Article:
Bitcoin, first released as open-source software in 2009, is the first decentralized cryptocurrency. Since the release of bitcoin, other cryptocurrencies have been created.
Cryptocurrencies are algorithm powered currency used as tokens in select online communities and backed by certain technologies, assets or projects. They are mostly used in peer-to-peer payments but are now increasingly used to pay for real-world goods and services.
Cryptocurrency is considered secure, reliable and trustworthy as it is based on cryptography. The art of writing or solving codes, cryptography is a mix of different sciences, with mathematics at its base.
Cryptocurrencies use Blockchain and a decentralized ledger, which means that no single individual or supervisory authority controls the actions in the network. It is pure decentralization, at its most glorious!
Digital Currencies Vs. Cryptocurrencies – The Main Differences
Though cryptocurrencies are a variant of digital currencies, there are some key differences between the two.
- Digital currencies are centralized, meaning that transaction within the network is regulated in a centralized location, like a bank. Cryptocurrencies are mostly decentralized, and the regulations inside the network are governed by the majority of the community. There are also cryptocurrencies that are totally centralized and run by the founding organizations.
- Digital currencies are not transparent. With digital currencies, you cannot choose the address of the wallet and see all money transfers since the beginning of time. This information is kept strictly confidential and private. Most cryptocurrencies are transparent. Anyone and everyone is able to see any and all transactions made and received by any user, as all revenue streams are placed in a public chain – the blockchain. This does not apply when we talk about privacy coins, their whole meaning is to not share how much money has been sent where.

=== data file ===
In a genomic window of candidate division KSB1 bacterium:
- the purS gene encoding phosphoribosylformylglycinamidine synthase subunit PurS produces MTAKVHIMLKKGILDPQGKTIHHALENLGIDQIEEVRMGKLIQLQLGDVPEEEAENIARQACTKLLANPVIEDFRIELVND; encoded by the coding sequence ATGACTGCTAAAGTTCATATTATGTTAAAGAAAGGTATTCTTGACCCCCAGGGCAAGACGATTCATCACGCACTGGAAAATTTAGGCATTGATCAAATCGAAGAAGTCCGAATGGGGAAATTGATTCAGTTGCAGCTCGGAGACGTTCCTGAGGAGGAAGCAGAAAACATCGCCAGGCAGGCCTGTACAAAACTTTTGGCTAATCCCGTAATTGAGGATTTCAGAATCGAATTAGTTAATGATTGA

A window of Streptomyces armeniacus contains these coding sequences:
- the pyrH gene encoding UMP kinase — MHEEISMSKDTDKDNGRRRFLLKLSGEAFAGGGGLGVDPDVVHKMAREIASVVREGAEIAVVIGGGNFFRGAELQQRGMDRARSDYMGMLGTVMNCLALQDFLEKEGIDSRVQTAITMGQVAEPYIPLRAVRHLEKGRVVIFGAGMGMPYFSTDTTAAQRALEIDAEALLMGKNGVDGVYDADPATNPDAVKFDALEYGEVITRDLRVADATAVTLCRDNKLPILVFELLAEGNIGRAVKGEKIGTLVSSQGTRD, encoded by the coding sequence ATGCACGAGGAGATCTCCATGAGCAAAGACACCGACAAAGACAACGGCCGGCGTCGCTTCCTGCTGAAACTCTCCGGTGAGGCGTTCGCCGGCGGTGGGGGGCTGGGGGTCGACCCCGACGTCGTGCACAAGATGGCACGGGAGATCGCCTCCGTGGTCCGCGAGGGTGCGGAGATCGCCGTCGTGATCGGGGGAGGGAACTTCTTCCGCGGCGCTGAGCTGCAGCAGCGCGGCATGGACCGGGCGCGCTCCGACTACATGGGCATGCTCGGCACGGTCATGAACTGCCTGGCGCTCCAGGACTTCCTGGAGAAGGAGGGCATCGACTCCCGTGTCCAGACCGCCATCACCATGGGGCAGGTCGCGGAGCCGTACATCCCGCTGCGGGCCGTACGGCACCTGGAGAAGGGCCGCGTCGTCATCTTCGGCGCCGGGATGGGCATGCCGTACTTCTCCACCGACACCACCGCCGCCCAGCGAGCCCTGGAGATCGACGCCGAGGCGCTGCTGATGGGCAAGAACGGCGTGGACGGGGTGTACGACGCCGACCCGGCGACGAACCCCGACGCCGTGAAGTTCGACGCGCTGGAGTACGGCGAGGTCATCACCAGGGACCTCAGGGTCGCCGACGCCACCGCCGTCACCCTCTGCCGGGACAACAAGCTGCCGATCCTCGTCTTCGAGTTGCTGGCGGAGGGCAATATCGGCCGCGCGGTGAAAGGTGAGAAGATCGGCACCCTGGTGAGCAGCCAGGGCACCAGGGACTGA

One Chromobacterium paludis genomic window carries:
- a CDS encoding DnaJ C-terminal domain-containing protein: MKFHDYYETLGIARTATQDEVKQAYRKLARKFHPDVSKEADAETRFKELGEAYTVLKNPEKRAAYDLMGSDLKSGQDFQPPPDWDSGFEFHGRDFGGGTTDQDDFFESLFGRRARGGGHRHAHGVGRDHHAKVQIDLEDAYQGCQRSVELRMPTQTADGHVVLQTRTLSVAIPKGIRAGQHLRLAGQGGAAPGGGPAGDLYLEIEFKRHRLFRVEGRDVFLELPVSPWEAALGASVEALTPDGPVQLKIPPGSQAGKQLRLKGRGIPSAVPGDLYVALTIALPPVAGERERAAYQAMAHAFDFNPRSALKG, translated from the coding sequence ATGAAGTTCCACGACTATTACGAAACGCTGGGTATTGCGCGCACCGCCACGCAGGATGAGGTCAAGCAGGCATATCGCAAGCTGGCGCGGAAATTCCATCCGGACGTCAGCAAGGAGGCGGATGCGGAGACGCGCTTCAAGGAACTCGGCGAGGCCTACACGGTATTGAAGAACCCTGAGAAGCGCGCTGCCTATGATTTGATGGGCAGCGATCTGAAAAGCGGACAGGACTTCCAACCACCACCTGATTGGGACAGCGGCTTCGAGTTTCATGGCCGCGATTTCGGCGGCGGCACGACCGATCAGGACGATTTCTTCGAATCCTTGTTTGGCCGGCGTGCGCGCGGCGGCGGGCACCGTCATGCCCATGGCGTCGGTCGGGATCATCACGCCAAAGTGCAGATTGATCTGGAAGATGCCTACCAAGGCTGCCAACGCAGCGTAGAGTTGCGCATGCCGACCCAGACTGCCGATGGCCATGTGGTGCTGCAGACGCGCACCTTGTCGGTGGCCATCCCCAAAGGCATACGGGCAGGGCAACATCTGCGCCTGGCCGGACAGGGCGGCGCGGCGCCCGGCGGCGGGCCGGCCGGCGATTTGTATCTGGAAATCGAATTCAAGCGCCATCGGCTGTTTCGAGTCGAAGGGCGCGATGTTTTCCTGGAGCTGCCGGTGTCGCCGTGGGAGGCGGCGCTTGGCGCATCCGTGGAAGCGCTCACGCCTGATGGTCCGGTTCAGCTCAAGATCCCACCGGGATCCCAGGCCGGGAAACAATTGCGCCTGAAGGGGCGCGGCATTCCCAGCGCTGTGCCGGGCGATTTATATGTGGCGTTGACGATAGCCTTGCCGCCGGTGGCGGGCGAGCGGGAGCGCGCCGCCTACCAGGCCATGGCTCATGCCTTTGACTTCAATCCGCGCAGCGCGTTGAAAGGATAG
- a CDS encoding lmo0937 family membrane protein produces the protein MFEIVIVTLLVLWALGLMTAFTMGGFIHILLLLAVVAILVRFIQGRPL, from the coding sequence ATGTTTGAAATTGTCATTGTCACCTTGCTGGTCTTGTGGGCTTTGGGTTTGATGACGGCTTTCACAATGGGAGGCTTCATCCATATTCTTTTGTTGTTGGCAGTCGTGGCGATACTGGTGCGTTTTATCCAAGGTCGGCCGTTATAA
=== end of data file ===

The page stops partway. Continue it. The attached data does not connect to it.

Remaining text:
- Digital currencies have a central authority that can deal with any problems or issues. This central body can, for example, freeze or cancel transactions on the request of the participant or the authorities. Cryptocurrencies (in the case of decentralized ones) are regulated by their respective communities.
- Most countries have some legal framework surrounding digital currencies, for example, the EU’s Directive 2009/110/EC; and the US’ Article 4A of the Uniform Commercial Code.
Right now, the same cannot be said about cryptocurrencies. In most countries, their official status is not defined.
However, this situation is constant flux and is being pushed by companies like CoinMetro. Our mantra is “Moving Crypto Forward” and we’re working hand-in-hand with regulators and governments to help them understand the nature of crypto and blockchain technology in a bid to create extensive and lasting regulations that will bring widespread transparency to the industry.
So, there you have it. Digital currency is an umbrella term, comprising cryptocurrencies but the lines are definitely being blurred. Hopefully, we cleared up any confusion you might have had before you started reading!
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Thanks for reading. Until next time!
The CoinMetro Team